On 8/31/20 a unit at the Cardinal facility in PJM (monitored by Live Power) suddenly tripped offline during the evening peak hours. In this blog post we will walk through why the speed and granularity of Live Power data gave traders an advantage in responding to this event before the Real-Time(RT) LMP at Western Hub spiked to $56 at 20:55. We’ll also walk through why having access to historical data from Live Power for this facility allowed traders to be prepared when the RT LMP at Western Hub spiked to $110 the following day (9/1/20) at 10:30 am.
So what happened on 8/31/20? At 20:45 the second unit at Cardinal (a Live Power monitored facility with three units) suddenly tripped offline, meaning that Cardinal was down to one unit during the evening peak hours. This event was confirmed with a corresponding dip in ACE, meaning this was likely an unplanned event. This occurred during a time when load came in lower than forecasted, as well as during a time when load was at a more sustained level than forecasted (i.e., load didn’t drop off as fast as forecasted).
During this same time, the SMITHTON 138 KV SMITHTON-YUKON SLJ-YU constraint was binding and reached its peak shadow price of -$2,000 at 20:45, which was when a unit tripped offline at Cardinal. As seen below, the behavior of this constraint mirrors the generation patterns at Cardinal, which likely means that the unit trip at Cardinal contributed to this constraint binding. The unit trip and the constraint binding also seemed to have a corresponding increase in the RT LMP at Western Hub (green line below), particularly at 20:55 when the RT LMP spiked to $56 as the shadow price for the constraint spiked to -$2,000.
Subscribers to Live Power have access to all of the historical data for the facilities they monitor, which came in handy when analyzing this event. In looking at the history of this constraint and generation at Cardinal since August 1st, we can see that the constraint typically binds when one of the three units at Cardinal goes offline. This is visualized in the scatter plot below where price is on the y-axis and the generation at Cardinal is on the x-axis. As seen below, the shadow price (red) and RT LMP at Western Hub (green) spike when Cardinal is generating around 560 MW, 1160 MW, and 1600 MW, which corresponds with when one of the three units at Cardinal (615-650 MW each) goes offline.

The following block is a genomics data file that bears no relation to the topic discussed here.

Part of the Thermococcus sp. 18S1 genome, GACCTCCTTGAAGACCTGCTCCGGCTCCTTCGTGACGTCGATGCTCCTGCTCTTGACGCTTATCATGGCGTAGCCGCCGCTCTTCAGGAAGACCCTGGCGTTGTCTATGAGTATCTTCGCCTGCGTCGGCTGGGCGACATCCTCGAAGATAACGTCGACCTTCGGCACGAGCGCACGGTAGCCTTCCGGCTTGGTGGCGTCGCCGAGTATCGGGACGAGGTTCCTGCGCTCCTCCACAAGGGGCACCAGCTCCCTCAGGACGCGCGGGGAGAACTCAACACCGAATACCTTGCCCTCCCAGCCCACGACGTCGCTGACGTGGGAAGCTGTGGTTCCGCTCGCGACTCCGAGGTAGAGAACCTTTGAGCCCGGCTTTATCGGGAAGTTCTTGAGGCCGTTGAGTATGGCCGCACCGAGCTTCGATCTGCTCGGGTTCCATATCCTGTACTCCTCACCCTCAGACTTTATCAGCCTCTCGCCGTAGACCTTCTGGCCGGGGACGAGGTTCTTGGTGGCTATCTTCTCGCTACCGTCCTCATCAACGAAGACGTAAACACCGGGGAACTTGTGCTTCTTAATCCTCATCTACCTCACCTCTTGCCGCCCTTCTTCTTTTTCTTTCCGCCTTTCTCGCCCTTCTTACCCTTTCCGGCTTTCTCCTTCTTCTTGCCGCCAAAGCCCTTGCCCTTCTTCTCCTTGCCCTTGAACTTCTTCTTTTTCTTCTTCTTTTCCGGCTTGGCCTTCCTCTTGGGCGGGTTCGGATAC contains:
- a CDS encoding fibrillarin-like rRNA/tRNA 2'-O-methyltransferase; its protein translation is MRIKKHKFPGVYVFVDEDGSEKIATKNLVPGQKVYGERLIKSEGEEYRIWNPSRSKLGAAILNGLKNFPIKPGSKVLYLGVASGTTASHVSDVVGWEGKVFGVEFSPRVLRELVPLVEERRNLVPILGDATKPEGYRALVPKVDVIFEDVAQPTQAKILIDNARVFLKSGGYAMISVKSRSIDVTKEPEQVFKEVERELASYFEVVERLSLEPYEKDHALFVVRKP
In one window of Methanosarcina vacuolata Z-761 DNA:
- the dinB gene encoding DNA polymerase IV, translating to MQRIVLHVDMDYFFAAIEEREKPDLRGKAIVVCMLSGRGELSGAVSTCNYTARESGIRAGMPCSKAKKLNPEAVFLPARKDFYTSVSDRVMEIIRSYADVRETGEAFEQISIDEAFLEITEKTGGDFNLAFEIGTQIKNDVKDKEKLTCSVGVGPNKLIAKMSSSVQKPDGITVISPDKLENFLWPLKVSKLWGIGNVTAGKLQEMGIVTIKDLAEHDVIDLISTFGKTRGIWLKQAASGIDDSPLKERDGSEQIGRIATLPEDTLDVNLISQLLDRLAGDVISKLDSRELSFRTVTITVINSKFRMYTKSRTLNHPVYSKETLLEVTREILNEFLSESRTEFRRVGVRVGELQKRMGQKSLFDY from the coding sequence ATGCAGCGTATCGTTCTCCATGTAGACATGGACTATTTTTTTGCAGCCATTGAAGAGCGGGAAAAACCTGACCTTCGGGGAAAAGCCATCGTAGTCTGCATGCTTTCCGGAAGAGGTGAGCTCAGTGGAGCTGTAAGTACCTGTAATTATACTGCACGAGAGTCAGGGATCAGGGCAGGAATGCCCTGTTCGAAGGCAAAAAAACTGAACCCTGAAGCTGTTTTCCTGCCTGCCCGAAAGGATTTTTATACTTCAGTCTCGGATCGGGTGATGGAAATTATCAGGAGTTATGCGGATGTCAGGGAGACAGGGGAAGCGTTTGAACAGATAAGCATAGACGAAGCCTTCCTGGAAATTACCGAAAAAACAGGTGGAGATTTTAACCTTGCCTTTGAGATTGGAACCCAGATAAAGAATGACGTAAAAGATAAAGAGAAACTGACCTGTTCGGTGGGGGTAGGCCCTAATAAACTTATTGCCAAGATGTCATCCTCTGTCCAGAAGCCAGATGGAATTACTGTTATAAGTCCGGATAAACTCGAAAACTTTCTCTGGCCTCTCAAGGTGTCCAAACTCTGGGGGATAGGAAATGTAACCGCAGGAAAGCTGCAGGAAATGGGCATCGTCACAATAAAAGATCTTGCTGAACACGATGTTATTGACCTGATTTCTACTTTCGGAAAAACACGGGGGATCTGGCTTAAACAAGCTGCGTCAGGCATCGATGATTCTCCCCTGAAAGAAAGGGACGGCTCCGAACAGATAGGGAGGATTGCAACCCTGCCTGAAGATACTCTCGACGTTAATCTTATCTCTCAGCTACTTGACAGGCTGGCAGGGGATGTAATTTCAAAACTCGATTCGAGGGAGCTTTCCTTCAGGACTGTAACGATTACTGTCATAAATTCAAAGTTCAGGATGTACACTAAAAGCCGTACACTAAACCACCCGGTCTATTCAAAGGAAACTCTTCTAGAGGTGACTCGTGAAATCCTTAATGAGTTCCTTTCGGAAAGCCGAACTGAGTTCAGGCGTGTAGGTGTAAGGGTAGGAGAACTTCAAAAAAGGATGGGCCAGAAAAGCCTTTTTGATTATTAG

This information was helpful in preparing for what happened the following day (9/1/20) because the second unit at Cardinal never came back online after it tripped on 8/31/20. As expected from the pattern we saw in the scatter plot, the constraint bound again and the RT LMP at Western Hub spiked to $110 at 10:30 am. Having access to both the real time data from Live Power and historical data from Live Power was critical for analyzing and reacting to this event.
In summary, having access to the real time generation data from Live Power in Yes Energy allows traders to quickly react when a unit trips offline at a plant so that they can react before prices do. In addition, by having access to all of the historical data from Live Power, traders can analyze similar events that have happened in the past so that they can be prepared when a similar market event happens in the future (in this case it was the next day).